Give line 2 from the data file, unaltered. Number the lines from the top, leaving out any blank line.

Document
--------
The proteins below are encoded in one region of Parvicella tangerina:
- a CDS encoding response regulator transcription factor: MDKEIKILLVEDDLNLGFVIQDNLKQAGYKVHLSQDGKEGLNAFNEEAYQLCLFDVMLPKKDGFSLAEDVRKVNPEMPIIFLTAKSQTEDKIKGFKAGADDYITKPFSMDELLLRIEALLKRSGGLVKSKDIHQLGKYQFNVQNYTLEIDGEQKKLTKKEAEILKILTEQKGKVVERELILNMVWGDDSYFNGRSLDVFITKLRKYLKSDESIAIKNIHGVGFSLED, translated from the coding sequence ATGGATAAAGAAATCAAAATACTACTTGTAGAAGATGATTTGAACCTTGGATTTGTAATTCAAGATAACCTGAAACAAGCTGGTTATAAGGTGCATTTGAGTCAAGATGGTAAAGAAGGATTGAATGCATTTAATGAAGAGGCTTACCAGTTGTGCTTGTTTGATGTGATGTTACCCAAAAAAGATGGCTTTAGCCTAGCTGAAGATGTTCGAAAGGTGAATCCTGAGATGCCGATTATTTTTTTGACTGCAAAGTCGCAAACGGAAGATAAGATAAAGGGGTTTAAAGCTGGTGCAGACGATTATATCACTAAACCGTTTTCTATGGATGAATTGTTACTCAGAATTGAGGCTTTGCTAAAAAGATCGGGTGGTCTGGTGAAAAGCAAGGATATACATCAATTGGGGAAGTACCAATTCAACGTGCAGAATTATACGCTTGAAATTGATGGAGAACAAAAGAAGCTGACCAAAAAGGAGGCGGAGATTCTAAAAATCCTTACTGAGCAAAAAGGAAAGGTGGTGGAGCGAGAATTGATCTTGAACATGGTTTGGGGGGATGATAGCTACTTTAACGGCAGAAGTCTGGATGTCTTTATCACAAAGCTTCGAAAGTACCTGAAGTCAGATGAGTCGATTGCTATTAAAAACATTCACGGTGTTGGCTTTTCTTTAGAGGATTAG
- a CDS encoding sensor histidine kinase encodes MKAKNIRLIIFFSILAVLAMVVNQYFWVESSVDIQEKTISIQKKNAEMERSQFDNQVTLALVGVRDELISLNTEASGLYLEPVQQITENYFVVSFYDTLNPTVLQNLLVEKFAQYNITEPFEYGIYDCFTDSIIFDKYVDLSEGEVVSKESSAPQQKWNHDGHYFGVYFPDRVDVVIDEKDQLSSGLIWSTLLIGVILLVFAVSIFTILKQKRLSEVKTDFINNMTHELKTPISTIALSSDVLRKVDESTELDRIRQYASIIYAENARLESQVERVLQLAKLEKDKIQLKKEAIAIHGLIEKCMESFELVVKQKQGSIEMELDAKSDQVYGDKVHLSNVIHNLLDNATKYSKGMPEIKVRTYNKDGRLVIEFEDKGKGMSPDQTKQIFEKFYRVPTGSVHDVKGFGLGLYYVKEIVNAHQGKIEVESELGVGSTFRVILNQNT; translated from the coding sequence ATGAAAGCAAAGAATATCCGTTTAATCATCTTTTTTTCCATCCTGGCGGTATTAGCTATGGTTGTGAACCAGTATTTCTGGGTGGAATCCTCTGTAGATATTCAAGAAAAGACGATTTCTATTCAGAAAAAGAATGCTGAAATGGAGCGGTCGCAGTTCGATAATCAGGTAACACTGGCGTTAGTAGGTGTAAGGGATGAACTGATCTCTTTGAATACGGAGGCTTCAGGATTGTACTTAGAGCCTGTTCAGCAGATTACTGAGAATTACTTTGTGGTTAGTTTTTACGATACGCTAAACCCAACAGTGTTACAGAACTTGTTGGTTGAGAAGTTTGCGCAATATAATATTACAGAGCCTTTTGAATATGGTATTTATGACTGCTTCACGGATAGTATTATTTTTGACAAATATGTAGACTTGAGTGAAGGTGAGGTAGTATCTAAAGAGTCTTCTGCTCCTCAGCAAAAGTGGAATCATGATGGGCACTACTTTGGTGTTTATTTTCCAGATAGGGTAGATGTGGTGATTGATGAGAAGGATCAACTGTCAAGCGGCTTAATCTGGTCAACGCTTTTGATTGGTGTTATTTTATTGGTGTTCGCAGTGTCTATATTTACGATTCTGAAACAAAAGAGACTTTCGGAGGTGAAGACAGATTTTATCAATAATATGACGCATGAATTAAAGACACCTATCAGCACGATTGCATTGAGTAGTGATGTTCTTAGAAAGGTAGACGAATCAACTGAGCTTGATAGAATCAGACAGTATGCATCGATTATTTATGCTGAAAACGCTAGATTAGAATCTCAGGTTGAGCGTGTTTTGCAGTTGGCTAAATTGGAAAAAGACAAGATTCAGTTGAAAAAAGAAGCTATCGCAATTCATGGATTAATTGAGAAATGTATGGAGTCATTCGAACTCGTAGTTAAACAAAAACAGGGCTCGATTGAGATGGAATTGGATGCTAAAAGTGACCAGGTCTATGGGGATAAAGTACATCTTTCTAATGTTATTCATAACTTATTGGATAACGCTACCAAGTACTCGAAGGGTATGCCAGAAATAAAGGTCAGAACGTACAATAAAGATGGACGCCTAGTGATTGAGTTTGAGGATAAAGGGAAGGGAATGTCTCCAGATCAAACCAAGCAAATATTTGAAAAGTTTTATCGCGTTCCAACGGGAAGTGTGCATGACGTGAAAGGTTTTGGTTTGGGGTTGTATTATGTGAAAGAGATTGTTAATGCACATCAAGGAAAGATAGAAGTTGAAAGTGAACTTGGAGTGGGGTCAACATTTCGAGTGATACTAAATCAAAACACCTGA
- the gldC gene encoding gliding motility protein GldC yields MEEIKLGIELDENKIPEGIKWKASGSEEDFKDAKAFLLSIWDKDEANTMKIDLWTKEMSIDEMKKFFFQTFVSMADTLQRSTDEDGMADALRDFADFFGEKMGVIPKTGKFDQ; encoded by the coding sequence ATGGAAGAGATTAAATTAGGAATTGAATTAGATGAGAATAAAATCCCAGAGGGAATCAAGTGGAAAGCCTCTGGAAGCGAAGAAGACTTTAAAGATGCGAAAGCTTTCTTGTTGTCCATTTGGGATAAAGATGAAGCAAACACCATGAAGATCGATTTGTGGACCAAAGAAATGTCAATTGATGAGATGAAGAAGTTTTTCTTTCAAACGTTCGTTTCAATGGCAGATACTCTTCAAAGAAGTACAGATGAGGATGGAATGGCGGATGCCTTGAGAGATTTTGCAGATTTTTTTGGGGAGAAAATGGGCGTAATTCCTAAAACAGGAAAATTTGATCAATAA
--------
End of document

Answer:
- a CDS encoding response regulator transcription factor: MDKEIKILLVEDDLNLGFVIQDNLKQAGYKVHLSQDGKEGLNAFNEEAYQLCLFDVMLPKKDGFSLAEDVRKVNPEMPIIFLTAKSQTEDKIKGFKAGADDYITKPFSMDELLLRIEALLKRSGGLVKSKDIHQLGKYQFNVQNYTLEIDGEQKKLTKKEAEILKILTEQKGKVVERELILNMVWGDDSYFNGRSLDVFITKLRKYLKSDESIAIKNIHGVGFSLED, translated from the coding sequence ATGGATAAAGAAATCAAAATACTACTTGTAGAAGATGATTTGAACCTTGGATTTGTAATTCAAGATAACCTGAAACAAGCTGGTTATAAGGTGCATTTGAGTCAAGATGGTAAAGAAGGATTGAATGCATTTAATGAAGAGGCTTACCAGTTGTGCTTGTTTGATGTGATGTTACCCAAAAAAGATGGCTTTAGCCTAGCTGAAGATGTTCGAAAGGTGAATCCTGAGATGCCGATTATTTTTTTGACTGCAAAGTCGCAAACGGAAGATAAGATAAAGGGGTTTAAAGCTGGTGCAGACGATTATATCACTAAACCGTTTTCTATGGATGAATTGTTACTCAGAATTGAGGCTTTGCTAAAAAGATCGGGTGGTCTGGTGAAAAGCAAGGATATACATCAATTGGGGAAGTACCAATTCAACGTGCAGAATTATACGCTTGAAATTGATGGAGAACAAAAGAAGCTGACCAAAAAGGAGGCGGAGATTCTAAAAATCCTTACTGAGCAAAAAGGAAAGGTGGTGGAGCGAGAATTGATCTTGAACATGGTTTGGGGGGATGATAGCTACTTTAACGGCAGAAGTCTGGATGTCTTTATCACAAAGCTTCGAAAGTACCTGAAGTCAGATGAGTCGATTGCTATTAAAAACATTCACGGTGTTGGCTTTTCTTTAGAGGATTAG